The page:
It would be illogical to put a Quaker, whose religion forbids violence, in charge of recruitment for the Marines. So why would we ask someone who despises the U.S. economic system in charge of recruiting American diplomats?
Yet, recently, at an Atlantic Council seminar, the deputy director of the Rangel International Affairs Fellowship called capitalism “a common enemy.”
Congress established the Rangel Fellowship in 2002. Like the Pickering Foreign Affairs Fellowship, the program focuses primarily on recruiting targeted minorities. A Rangel fellowship offers a full graduate scholarship, internship at a U.S. embassy, and appointment to the Foreign Service.
Together, Pickering and Rangel Fellows have accounted for around 20% of total Foreign Service recruitment in recent years. In fiscal year 2022, 90 of the 327 officers hired were Fellows.
At the Atlantic Council event, moderator Ted Williams asked Bunmi Akinnusotu, Deputy Director of the Rangel Fellowship, why there was push-back when Paul Robeson, Martin Luther King, and other 20th century civil rights leaders attempted to link the U.S. struggle with wider world politics. Here is Akinnusotu’s response:
The reason why folks like Martin Luther King and others were sort of chastised for speaking out against like the Vietnam War is because when you speak truth to power, it hurts. And the crumbling of white supremacy, the crumbling of capitalism, the crumbling of sort of Western imperialism is not a sweet – is not a nice pill to swallow. And God forbid if every single person who is melanated [sic] in the world decided that, wait a minute, we have a common enemy which is capitalism, a common enemy which is, you know, imperialism or racism. God forbid we all decided to get together to do something about that – that would be really devastating for a lot of people.
Meanwhile, President Biden has said that “capitalism has been the world’s greatest force for prosperity and growth.” A 2021 Gallup Poll showed, as it has for over a decade, that 60% of Americans have a “positive image” of capitalism, and 84% think positively of free enterprise. Only 38% have a positive image of socialism – coincidentally, the exact percentage that have a positive image of the federal government.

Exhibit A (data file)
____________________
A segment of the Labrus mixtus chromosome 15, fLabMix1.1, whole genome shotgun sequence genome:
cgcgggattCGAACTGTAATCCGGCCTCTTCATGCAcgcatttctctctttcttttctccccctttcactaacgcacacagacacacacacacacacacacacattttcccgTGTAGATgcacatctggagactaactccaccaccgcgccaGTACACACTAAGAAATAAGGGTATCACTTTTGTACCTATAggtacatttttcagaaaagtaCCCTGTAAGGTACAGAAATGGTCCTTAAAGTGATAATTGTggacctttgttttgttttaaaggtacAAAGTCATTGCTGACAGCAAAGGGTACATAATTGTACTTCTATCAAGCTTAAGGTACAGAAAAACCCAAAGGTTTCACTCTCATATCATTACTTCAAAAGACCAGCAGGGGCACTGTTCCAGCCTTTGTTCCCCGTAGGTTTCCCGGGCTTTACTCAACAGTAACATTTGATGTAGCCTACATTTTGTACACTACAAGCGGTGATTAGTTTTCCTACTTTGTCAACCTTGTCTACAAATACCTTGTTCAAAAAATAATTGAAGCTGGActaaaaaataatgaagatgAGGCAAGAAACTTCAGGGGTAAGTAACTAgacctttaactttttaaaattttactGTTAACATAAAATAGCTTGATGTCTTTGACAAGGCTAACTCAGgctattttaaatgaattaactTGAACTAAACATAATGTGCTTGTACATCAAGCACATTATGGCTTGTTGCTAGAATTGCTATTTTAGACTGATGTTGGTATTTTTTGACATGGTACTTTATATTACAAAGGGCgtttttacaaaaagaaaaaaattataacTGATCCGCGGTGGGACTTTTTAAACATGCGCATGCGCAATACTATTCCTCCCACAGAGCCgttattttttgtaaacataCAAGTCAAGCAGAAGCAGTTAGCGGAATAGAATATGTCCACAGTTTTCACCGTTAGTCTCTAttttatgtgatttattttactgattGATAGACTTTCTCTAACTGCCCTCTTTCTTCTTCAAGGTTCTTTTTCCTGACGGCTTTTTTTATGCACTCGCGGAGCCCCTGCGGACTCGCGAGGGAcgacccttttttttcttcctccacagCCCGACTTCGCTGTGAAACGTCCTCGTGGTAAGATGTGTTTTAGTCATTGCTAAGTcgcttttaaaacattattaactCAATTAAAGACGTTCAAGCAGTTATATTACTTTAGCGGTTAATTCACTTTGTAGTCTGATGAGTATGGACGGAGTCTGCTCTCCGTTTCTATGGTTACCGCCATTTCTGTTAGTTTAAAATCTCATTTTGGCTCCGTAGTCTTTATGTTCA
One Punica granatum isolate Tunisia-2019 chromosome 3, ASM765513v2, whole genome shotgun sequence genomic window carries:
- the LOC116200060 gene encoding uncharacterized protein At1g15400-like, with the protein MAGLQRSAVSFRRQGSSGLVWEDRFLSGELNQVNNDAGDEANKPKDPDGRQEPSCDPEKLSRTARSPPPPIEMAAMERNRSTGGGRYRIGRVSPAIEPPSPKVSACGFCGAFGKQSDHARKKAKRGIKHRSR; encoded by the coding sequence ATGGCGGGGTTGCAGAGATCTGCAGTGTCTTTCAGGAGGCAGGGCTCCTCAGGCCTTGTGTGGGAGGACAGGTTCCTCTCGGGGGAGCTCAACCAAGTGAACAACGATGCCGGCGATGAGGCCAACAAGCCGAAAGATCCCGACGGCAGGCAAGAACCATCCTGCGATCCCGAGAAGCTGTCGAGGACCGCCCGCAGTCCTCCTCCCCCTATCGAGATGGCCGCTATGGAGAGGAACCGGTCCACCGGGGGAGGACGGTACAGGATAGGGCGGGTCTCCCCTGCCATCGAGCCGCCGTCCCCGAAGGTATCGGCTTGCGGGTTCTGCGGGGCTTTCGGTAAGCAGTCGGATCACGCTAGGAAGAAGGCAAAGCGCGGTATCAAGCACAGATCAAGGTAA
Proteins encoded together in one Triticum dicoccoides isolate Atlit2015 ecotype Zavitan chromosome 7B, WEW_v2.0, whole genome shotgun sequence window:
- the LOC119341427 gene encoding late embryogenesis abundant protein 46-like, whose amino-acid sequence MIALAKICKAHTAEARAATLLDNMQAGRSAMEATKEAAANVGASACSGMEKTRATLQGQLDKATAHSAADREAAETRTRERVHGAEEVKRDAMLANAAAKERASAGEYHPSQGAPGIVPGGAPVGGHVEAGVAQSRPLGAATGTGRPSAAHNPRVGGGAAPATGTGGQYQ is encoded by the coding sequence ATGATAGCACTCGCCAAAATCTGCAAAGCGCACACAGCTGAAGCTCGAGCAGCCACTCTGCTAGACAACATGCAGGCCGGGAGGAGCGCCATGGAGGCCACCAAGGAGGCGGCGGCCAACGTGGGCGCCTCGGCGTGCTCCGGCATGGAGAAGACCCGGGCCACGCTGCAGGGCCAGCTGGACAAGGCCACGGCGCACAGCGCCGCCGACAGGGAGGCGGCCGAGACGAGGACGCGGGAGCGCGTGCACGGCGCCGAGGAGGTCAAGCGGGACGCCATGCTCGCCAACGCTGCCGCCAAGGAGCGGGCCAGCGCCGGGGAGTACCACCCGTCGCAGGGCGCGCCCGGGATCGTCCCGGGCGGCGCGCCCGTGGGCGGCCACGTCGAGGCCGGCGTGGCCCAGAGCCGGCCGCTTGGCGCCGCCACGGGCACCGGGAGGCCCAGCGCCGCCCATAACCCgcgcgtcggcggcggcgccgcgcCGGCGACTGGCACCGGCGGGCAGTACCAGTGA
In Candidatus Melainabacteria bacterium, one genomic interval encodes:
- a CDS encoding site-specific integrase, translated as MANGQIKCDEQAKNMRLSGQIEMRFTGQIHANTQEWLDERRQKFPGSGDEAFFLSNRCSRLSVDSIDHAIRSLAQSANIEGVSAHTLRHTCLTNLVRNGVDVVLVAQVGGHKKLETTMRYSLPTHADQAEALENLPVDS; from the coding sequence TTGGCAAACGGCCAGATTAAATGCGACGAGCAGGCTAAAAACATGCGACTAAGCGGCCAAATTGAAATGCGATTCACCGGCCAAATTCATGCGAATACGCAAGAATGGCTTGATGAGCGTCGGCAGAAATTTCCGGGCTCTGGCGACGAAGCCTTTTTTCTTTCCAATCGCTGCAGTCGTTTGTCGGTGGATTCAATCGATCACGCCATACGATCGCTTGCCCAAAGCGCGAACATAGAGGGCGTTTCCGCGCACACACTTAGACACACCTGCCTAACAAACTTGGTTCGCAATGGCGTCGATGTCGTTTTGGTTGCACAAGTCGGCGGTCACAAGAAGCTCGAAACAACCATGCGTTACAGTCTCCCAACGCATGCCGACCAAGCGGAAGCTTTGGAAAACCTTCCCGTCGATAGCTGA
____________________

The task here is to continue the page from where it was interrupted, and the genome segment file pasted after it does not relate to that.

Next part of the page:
So where does Akinnusotu’s viewpoint come from? The belief that capitalism is as evil as racism, imperialism, and even slavery is widespread on the Left. Politicians like Bernie Sanders (I-Vt.) and Rep. Alexandria Ocasio-Cortez (D-N.Y.) want to replace capitalism with “democratic socialism.” BLM founders Alicia Garza and Patrisse Cullors have publicly avowed Marxism and anti-capitalism, though they managed to enrich themselves off donated money despite these convictions.
On university campuses, left-leaning professors outnumber conservatives more than 10 to 1. Boston University professor Ibram Kendi wrote that “capitalism is essentially racist; racism is essentially capitalist… and they shall one day die together from unnatural causes.” (That doesn’t deter him from charging $20,000 a pop to speak to universities, schools, and public libraries). One business school professor described the “leftist illiberalism that permeates” [their] university, and the “anti-capitalistic, intolerant campus protest culture with claims of pursuing equality.” A survey of Yale students last year showed that 33% would prefer to live under a socialist system, while only 31% would prefer a capitalist one.
It seems hardly controversial to say that, for the U.S. to be taken seriously on the world stage, we have to stand for something, and people need to know what it is. Exporting contested ideas through our diplomatic programs is a waste of valuable resources and credibility. The State Department and its diplomats should espouse core American values abroad, including capitalism.
By the same token, it is not unreasonable to expect those recruiting the next generation of U.S. diplomats to support capitalism, the economic foundation of our way of life. Americans have seen for over a century that free enterprise generates more wealth than the alternatives. It was obvious to the Cold War generation, observing the Soviet-bloc economies with their cheap concrete apartments, empty stores, and Trabant cars, that communism was not effective at raising standards of living. Anyone who needs convincing today need only visit Havana or Pyongyang.
Akinnusotu runs an expensive, taxpayer-funded program that can account for up to 10% of annual intake into the United States Foreign Service. If she genuinely believes that she and her ideological allies in foreign countries “have a common enemy” in capitalism, then she is unsuited to be recruiting officers who must defend and promote American values abroad, including the world’s greatest free-market economy.
A former career foreign service officer, Simon Hankinson is a senior research fellow in The Heritage Foundation’s Davis Institute for National Security and Foreign Policy.
The views and opinions expressed in this commentary are those of the author and do not reflect the official position of the Daily Caller News Foundation.
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